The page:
Tuesday, January 13, 2015

La Meme Chose

"Secularism is the enemy of all things good and decent."

"Religion is the enemy of all things good and decent."

Two varieties of the same bullshit.

Monday, January 12, 2015

The National Security State

The whole point of a terrorist attack is to terrify and to provoke.  On those terms, last week's terrorist attacks in Paris which claimed the lives of 20 people including the attackers was a tremendous success.  Around 4 million people turned out to demonstrate against the attacks across France, and thousands more around the world joined them.  This attack will almost certainly alter French politics, exactly how is not clear, but the far right xenophobic National Front is sure to pick up some more votes.  There is already a wave of nationalist fervor sweeping the French public, even among the left (I saw the same thing here in New York after 9/11).  Predictably, the very human and very idiotic tendency to generalize from the particular is causing mosques and Islamic centers across France to come under attack.  I remember security already being very tight at tourist spots in Paris when I was there in July.  I saw soldiers (a lot of them) in the crowds at the base of the Eiffel Tower with very serious guns drawn and on display for all to see.  Now, 10,000 more troops are to be deployed in Paris to secure the city.  The attack on Charlie Hebdo was intended to intimidate and in that it will succeed.  Artists and writers around the world (including me) will always think twice before publishing anything that might provoke anyone with strong opinions and a gun collection.  The already spineless American corporate media will shed several more vertebrae in the wake of this attack.

And yet for all the horror and outrage that attacks like these cause (and they really are horrible and outrageous), I have to ask, are these types of attacks existential and mortal threats to the USA and to Europe?  I would argue no they are not.  Compared to what the USA faced before in World War II and the Cold War, Islamic State and Al Qaeda are pipsqueaks.  They can injure the USA and make it bleed, but unless they have the full force of a modern advanced industrialized state behind them (which they don't), they can't kill the USA.  Al Qaeda and IS (along with Boko Haram in Nigeria which massacred hundreds last week in attacks that were barely noticed in the world press) are savage thugs whose leaders I strongly suspect take sadistic pleasure in the very public atrocities that they commit.  We shouldn't forget that the Germans and the Japanese that we faced in World War II regularly and frequently vivisected people, and unlike Al Qaeda and IS, they really were mortal threats to the USA.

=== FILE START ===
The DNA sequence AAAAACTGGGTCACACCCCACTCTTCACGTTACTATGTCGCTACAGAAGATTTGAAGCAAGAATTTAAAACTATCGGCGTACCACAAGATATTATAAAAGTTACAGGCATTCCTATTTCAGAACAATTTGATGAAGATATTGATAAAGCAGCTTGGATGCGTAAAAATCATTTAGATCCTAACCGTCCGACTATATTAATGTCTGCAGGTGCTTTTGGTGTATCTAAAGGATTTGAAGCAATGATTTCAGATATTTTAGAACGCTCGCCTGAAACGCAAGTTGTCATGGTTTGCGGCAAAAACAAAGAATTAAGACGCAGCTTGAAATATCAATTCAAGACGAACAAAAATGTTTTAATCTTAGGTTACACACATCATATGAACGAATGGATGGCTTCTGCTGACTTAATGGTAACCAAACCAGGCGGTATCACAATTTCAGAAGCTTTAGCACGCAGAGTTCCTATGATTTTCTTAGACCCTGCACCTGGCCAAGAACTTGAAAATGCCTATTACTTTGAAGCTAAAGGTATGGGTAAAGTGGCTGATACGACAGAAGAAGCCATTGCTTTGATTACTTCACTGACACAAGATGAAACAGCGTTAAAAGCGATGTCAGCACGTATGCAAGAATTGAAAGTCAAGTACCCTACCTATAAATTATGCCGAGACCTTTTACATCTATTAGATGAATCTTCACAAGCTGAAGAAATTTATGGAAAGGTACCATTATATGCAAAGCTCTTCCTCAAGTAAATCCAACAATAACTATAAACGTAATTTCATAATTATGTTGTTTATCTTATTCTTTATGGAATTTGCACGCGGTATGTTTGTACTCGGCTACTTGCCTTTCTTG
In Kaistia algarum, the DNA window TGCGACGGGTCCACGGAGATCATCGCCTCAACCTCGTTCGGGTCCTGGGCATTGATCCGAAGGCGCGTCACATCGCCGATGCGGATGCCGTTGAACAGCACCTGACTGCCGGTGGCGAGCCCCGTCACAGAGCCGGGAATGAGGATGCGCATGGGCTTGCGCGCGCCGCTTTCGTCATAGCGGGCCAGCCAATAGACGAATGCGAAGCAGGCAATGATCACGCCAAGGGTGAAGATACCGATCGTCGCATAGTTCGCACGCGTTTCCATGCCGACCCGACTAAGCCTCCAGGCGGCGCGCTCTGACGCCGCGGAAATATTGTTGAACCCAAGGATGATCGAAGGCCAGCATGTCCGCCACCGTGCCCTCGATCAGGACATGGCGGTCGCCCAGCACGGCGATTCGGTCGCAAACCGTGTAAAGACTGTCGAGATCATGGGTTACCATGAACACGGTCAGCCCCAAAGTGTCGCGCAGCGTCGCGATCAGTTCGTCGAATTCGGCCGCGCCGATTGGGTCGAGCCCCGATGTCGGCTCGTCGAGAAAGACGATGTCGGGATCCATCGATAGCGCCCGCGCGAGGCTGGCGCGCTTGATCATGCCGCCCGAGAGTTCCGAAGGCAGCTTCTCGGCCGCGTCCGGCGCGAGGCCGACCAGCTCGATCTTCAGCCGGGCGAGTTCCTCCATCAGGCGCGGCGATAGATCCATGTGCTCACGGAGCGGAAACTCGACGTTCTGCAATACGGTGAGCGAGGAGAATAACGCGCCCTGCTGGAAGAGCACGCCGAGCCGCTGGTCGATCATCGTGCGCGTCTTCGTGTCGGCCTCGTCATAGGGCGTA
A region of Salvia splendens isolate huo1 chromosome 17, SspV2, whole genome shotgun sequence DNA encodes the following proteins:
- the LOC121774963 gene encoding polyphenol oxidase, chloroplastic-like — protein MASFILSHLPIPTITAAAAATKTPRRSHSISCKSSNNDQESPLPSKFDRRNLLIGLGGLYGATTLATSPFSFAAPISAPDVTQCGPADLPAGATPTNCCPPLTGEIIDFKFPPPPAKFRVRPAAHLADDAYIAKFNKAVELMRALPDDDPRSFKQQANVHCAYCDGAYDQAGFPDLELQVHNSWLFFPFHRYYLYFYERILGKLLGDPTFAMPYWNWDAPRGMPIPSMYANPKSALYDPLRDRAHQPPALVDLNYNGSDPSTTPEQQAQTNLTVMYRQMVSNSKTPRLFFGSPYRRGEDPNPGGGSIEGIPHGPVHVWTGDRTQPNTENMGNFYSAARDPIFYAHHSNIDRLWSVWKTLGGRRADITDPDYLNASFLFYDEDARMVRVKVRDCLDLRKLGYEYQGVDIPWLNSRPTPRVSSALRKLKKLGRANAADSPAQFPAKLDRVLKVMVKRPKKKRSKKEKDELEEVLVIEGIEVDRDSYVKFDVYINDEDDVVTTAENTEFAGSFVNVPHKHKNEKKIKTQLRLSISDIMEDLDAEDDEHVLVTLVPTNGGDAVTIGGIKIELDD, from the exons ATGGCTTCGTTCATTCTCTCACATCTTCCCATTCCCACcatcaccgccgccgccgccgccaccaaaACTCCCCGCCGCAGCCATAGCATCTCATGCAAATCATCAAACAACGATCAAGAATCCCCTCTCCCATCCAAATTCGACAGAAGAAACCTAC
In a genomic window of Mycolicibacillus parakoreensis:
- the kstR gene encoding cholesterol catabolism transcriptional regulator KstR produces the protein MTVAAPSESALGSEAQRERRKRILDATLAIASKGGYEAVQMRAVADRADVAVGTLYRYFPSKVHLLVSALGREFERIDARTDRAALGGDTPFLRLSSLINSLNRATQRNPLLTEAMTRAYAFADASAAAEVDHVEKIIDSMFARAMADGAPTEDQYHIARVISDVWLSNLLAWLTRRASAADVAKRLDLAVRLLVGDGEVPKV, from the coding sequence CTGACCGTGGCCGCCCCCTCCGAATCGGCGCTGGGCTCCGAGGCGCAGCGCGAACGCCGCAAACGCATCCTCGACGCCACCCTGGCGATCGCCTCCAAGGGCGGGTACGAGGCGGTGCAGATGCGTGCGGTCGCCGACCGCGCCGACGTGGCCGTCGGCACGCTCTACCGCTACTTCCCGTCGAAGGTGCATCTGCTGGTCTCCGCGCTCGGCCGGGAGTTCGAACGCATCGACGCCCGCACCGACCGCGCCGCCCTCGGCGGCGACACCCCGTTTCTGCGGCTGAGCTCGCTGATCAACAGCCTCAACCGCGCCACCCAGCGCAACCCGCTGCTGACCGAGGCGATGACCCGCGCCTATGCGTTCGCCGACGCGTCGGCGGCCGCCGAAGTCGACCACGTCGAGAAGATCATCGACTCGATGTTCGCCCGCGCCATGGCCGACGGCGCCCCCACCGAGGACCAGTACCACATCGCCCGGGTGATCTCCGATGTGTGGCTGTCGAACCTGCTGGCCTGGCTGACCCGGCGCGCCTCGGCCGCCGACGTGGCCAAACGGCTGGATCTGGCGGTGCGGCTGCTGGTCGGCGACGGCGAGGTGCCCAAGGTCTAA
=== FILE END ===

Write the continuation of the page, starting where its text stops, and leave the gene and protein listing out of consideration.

Islamist terrorists may not be a mortal threat to the USA or to Europe, but no politician of any persuasion would dare ignore them  The first duty of any state is to protect its inhabitants.  That's the whole reason we willingly pay taxes and obey laws no matter how onerous or unjust.  Political leaders have every interest in preventing such public massacres from ever happening. Their efforts to do just that have dramatically altered life for all of us in the West.

This is a picture of New Year's Eve celebrations in Times Square in 1938, a year full of foreboding and tension with war on the near horizon (Japan had already invaded China in 1937).  The USA was in the midst of the second dip of the Great Depression.  And yet, look at all the people crowding the Square from sidewalk to sidewalk and even blocking traffic.  There was a lot of public drunkenness, fights, petty crime, and pickpocketing at those old mass street parties, but they were largely spontaneous gatherings of people who spilled out of bars to watch the Ball drop.

Here is a picture of New Year's Eve in Times Square in 2014, a dramatically different event.  Instead of locals spilling out of neighborhood bars to ring in the New Year, the crowds these days are mostly tourists from around the world.  Unlike the drunken crowds of old, these crowds are sober teetotalers with remarkably capacious and continent bladders.  Drinking is forbidden in the Square and people must go to outdoor corrals and stay there for the duration.  If they leave for any reason, even to answer the call of nature, then they will not be admitted back into said corral.  Note the heavy police presence in this photo and how organized everything is compared to the photo from 1938.  Far from being spontaneous, New Year's Eve in Times Square these days is a thoroughly and carefully planned event.  At least in part, this is a consequence of the Age of Terrorism.